Since the advent of the package holiday and the increase of commercial air travel in the mid twentieth century, reasonably cheap yet enjoyable holidays to Europe have become available to an increasing number of families. This in turn has led to the ‘Brits abroad’ stereotype, which includes lobster-like sunburn, a rejection of local cuisine in favour of chips, and shouting loudly in English in lieu of learning any of the local languages.
However, a shift in world politics has cast a shadow over sun-filled escapes. The vicious actions of governments (such as Assad’s regime in Syria) have caused the biggest global refugee crisis since 1945. These events have happened in conjunction with the rise of religious extremist terror groups such as ISIS and Boko Haram. In an astonishingly generous move, politicians such as German Chancellor Angela Merkel implemented an open-door policy where they welcomed millions of migrants into their countries. This has not pleased everyone. Director of Europol Mark Wainwright has said that ‘some IS extremists were using false Syrian passports in a bid to arrive undetected with a small but increasing number posing as refugees.’
Over the past eighteen months, Europe has faced a spate of horrific terror attacks such as the Paris massacre in November 2015, the Tunisian beach shooting, the attacks in Nice, and the Brussels bombing of April this year. Recently, the German police announced that they managed to foil an intended terror attack supposedly perpetrated by a Syrian national in the eastern town of Chemnitz. These events starkly contrast the idyllic views of the stereotypes of European historical beauty and hospitality. As is too often the case, the actions of a few ruin it for the many. Names of provincial towns, instead of being associated with cultural delicacies or architectural wonders, become associated with bloody and horrific atrocities. Google searches pull up news articles detailing these devastating events instead of maps or tourist recommendations.
For the standard British holidaymakers, these attacks will no doubt make them question the safety of the countries they have perceived (up until now) safe and harmless. Personal security is something most people take for granted when travelling abroad, and food poisoning or malaria are probably the extent of their worries. What nobody could predict is the possibility of being faced with a terrorist attack. The biggest question facing potential travellers in the near future is this: are the countries that we know and love so well now too dangerous to choose as a future holiday destination?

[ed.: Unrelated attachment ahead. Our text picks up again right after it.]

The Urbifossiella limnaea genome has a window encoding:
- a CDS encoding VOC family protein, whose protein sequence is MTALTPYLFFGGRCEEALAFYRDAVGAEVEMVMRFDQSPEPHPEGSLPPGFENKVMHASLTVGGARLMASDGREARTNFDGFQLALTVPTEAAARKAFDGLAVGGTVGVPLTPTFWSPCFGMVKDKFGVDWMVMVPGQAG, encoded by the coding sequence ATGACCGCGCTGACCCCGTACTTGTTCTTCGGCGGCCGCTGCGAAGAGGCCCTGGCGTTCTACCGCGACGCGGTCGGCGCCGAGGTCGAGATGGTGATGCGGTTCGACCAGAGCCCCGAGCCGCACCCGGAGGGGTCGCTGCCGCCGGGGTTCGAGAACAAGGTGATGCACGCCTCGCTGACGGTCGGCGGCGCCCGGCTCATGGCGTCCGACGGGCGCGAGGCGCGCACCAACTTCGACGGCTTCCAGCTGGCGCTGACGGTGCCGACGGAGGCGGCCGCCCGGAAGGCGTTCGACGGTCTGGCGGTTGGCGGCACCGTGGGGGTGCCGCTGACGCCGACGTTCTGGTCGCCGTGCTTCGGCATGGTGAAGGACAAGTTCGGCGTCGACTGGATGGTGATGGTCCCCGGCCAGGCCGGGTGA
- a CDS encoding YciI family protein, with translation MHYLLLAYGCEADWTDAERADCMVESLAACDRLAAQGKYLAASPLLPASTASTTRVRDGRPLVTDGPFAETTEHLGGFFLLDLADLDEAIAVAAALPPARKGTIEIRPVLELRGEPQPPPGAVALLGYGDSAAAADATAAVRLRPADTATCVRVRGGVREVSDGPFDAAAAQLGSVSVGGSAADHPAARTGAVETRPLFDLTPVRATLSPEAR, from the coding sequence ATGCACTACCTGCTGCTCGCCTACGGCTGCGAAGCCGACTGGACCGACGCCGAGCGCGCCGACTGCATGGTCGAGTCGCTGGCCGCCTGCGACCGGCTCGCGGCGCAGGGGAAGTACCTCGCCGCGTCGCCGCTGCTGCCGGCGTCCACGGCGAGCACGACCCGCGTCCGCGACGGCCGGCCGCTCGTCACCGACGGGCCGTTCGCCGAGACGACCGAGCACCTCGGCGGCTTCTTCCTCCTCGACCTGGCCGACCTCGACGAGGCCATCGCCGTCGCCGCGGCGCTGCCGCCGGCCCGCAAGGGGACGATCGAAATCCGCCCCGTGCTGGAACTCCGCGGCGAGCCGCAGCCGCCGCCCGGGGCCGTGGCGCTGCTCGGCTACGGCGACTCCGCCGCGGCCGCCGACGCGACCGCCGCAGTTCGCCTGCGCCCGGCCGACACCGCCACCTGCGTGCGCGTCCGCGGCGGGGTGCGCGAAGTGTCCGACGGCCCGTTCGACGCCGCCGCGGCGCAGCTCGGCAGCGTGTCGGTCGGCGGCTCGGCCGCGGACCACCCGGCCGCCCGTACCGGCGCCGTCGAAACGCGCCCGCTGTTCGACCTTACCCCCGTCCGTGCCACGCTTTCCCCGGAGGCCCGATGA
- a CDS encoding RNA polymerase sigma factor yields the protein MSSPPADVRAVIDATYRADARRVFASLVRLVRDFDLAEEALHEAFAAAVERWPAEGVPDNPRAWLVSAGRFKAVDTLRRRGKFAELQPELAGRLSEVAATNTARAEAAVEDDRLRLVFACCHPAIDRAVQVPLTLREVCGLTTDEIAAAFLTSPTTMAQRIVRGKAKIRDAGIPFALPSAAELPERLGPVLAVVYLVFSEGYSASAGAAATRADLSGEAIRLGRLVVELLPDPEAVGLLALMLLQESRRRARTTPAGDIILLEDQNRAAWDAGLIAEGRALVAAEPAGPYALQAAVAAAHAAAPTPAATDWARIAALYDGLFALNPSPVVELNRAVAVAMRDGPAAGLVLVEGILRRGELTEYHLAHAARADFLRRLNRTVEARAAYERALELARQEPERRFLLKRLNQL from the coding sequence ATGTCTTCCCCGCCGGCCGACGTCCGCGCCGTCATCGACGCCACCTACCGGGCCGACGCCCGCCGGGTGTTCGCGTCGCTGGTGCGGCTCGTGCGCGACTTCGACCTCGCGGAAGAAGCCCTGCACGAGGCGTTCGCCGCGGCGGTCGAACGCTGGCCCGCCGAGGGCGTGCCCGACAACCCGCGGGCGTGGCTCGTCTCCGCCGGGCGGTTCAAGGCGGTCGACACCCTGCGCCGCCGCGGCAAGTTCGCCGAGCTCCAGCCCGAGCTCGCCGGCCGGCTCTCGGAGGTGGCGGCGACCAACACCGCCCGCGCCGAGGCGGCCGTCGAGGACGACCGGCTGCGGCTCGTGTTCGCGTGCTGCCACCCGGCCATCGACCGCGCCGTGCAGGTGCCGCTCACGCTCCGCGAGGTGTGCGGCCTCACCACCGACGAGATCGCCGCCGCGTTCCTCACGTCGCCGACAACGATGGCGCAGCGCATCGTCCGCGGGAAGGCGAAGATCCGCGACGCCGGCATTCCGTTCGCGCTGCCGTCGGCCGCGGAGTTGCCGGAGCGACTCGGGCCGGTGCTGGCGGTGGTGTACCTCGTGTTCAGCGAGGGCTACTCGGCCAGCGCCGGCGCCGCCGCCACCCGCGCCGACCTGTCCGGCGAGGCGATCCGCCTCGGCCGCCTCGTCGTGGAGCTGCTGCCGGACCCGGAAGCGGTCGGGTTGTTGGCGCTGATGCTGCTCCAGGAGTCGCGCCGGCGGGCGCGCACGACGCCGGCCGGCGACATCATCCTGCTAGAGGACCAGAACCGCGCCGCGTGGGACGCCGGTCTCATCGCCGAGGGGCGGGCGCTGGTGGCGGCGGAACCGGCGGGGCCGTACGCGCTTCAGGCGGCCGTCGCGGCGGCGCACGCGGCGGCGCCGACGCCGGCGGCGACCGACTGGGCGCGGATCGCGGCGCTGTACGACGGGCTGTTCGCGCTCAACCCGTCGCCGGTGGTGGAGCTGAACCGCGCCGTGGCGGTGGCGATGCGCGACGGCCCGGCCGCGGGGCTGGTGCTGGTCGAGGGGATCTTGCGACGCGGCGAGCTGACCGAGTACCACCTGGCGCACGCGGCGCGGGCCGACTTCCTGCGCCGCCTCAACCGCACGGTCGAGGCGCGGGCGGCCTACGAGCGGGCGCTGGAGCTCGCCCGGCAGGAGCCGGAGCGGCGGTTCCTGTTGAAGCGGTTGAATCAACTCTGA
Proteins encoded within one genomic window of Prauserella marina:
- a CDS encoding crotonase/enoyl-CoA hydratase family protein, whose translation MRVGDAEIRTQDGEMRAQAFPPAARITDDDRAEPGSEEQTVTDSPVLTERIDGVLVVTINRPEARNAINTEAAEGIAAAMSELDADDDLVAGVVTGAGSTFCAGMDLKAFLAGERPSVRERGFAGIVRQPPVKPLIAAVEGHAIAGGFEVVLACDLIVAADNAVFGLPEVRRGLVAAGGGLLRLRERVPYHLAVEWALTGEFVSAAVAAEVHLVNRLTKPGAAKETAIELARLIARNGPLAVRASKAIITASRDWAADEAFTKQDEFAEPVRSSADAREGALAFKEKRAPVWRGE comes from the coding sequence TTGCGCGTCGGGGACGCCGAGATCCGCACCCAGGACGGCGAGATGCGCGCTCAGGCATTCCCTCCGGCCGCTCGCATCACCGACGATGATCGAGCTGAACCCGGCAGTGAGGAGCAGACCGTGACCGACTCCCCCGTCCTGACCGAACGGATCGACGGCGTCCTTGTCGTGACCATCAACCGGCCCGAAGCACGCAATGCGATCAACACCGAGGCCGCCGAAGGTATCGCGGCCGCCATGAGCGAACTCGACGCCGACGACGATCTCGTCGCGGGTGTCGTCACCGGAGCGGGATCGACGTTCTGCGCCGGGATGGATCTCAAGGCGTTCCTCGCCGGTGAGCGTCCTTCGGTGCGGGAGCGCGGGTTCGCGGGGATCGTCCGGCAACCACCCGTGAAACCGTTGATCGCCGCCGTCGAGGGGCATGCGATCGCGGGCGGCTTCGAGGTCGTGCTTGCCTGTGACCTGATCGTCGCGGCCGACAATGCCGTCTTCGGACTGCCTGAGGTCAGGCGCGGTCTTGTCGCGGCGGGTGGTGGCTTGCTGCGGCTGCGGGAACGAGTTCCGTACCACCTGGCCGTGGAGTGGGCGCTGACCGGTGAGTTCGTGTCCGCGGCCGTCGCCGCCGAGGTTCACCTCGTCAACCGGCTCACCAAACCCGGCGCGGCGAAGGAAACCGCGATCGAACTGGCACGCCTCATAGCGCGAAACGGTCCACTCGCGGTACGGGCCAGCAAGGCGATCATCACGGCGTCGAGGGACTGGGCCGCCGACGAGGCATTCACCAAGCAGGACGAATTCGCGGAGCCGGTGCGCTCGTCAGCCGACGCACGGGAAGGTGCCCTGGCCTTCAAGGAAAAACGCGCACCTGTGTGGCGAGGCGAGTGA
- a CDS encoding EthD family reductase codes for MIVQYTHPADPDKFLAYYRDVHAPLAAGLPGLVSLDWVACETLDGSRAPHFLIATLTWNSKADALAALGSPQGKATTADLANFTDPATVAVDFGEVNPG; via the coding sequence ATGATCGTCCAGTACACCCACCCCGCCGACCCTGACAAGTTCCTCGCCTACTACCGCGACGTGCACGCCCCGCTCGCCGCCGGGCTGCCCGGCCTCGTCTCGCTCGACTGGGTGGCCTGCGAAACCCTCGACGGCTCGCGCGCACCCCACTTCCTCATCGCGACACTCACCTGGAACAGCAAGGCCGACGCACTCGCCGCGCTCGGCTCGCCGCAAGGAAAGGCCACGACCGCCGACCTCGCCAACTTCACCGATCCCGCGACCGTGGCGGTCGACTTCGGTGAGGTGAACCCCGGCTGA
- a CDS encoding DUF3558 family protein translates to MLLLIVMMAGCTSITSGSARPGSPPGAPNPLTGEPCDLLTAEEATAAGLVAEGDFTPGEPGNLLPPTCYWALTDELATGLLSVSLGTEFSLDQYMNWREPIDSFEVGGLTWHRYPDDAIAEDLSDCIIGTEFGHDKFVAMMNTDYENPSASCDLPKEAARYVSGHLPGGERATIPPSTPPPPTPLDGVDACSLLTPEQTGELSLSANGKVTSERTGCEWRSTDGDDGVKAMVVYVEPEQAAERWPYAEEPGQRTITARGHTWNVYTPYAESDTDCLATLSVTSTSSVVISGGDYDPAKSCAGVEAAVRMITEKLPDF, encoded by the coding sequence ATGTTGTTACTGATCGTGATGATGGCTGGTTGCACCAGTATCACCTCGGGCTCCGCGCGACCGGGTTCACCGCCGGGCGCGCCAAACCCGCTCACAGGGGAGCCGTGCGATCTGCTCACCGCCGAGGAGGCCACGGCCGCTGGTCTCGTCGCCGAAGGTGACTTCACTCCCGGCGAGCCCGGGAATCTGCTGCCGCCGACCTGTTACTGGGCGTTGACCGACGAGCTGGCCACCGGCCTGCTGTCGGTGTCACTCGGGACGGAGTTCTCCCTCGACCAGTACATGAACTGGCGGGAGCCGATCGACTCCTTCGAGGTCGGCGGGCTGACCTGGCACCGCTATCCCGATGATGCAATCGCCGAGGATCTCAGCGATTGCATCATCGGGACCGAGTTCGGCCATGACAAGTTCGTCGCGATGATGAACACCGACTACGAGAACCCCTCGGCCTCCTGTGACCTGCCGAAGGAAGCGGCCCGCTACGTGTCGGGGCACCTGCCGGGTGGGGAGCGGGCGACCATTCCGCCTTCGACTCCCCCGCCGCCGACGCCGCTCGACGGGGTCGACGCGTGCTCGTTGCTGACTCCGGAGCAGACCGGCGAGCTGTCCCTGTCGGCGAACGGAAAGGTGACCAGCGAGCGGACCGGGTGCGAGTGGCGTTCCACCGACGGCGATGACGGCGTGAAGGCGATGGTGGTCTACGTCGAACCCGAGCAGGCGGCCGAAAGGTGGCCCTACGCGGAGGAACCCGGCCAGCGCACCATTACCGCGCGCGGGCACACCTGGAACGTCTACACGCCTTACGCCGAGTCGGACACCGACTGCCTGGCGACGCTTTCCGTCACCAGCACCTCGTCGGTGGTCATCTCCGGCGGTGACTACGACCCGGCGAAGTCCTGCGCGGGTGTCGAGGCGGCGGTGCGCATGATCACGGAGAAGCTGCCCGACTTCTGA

The most pressing issue is that the same questions regarding safety and security could also be raised about Britain itself. In August, a newly armed branch of the London Metropolitan Police was unveiled. Given that armed officers are a rare sight in Britain, the fact that Sir Bernard Hogan-Howe, Metropolitan Commissioner, brought in quoted 600 such officers and tasked them with patrolling the streets is a sign of how seriously terrorist threats were being taken by the government. The arms they carry are a reminder to citizens that public safety and wellbeing is the number one priority, as well as a deterrent to any potential terrorists. This is a comfort, given that Sir Hogan-Howe is also quoted as having said that a terrorist attack on Britain is ‘a matter of when, not if.’
However, as much of a reassurance as these anti-terrorist measures are, they are also a constant reminder of the dangers that we face every day and that the threat of a terrorist attack is omnipresent. We are faced with no other option than accepting that a similar tragedy could happen at any time in Britain.
As someone who speaks the languages of two of the countries hit badly by terrorism (French and German), as well as living in London, I have asked myself several times in the past few months if I would be put off travelling to Germany or to France or attending central London events for fear of being caught in a similar attack myself. The answer however is still a resounding no.
The attacks carried out by Boko Haram and ISIS receive a heavy amount of media attention. What the media often fails to mention in as much detail, however, is deaths caused in less appalling ways. Only a year ago, the Washington Post ran an article on how one is statistically more likely to be fatally crushed by furniture than killed by a terrorist. Everything in life has a chance and a risk associated with it. If we abandon places that are familiar to us because of past atrocities then we are letting the terrorists win. We are unfortunate enough to live in a time where the threat of terrorism is very real and yet that does not mean we should live our lives in fear of a potential attack. There is no way of predicting when such atrocities could occur, but avoiding living our lives to the full because of a possibility means the terrorists have won. We must show them that we will, in the old phrase ‘Keep calm and carry on.’